Ratings agency Standard and Poor's warns that DIFC Investments, the investment arm of Dubai's financial free zone, may face a potential downgrade as planned asset sales flounder.
Warning over downgrade puts DIFC Investments under pressure
The credit rating agency raised the alarm in a report this week warning of the sluggish pace of asset sales at DIFC Investments, which is attempting to repay a US$1.25 billion (Dh4.59bn) sukuk that comes due next June.
While S&P said it was highly likely that DIFC Investments would receive support from the Dubai Government, the ratings agency warned that a lack of progress in asset sales or refinancing efforts could trigger a downgrade of DIFC Investments' credit rating.
"DIFC Investments' non-core asset sales have taken longer to realise than we initially anticipated," the report said. "Regional political unrest and battered equity markets are, in our view, not making the job any easier."
S&P warned that the increased likelihood of a debt restructuring or distressed exchange offer could also trigger a re-rating.
Amid the new uncertainty, yields on the company's sukuk rose to 10.7 per cent yesterday, having fallen from highs of 19.5 per cent early last month.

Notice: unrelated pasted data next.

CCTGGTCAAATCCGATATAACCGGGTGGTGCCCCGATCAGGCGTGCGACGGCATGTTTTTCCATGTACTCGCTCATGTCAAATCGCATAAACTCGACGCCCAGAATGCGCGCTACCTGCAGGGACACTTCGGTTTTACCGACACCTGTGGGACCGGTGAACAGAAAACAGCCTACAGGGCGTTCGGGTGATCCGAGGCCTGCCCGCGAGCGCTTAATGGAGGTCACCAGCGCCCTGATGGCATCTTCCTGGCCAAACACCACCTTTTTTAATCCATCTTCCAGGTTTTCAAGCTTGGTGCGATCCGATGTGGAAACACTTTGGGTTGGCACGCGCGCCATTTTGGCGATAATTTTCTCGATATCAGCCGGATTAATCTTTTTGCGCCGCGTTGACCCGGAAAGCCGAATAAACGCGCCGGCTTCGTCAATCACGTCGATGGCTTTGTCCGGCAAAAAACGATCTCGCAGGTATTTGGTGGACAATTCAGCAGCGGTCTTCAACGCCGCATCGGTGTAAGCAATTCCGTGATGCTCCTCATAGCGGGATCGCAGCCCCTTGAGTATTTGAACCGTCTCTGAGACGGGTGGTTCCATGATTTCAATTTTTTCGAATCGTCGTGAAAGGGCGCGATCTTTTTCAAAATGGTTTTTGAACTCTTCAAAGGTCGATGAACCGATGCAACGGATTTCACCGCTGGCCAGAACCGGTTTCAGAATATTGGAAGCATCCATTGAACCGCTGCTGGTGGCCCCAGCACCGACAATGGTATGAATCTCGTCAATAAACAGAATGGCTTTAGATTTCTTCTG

DIFC Investments reported a loss of $272 million for last year, down from $562.3m in 2009.
In July, it emerged that Investment Corporation of Dubai, a holding company owned by the emirate's Government, was in talks with DIFC Investments over its asset sale programme.
The company amassed a number of assets with little relevance to the operations of the Dubai International Financial Centre in the years preceding the financial crisis.
Its stakes include Dubai Aerospace Enterprise, a manufacturer of aircraft systems, and Villa Moda, a Kuwaiti luxury department store, which was sold in 2009.
S&P assigns a "B plus" rating to DIFC Investments, with a "negative" outlook. Representatives of DIFC Investments could not be reached for comment.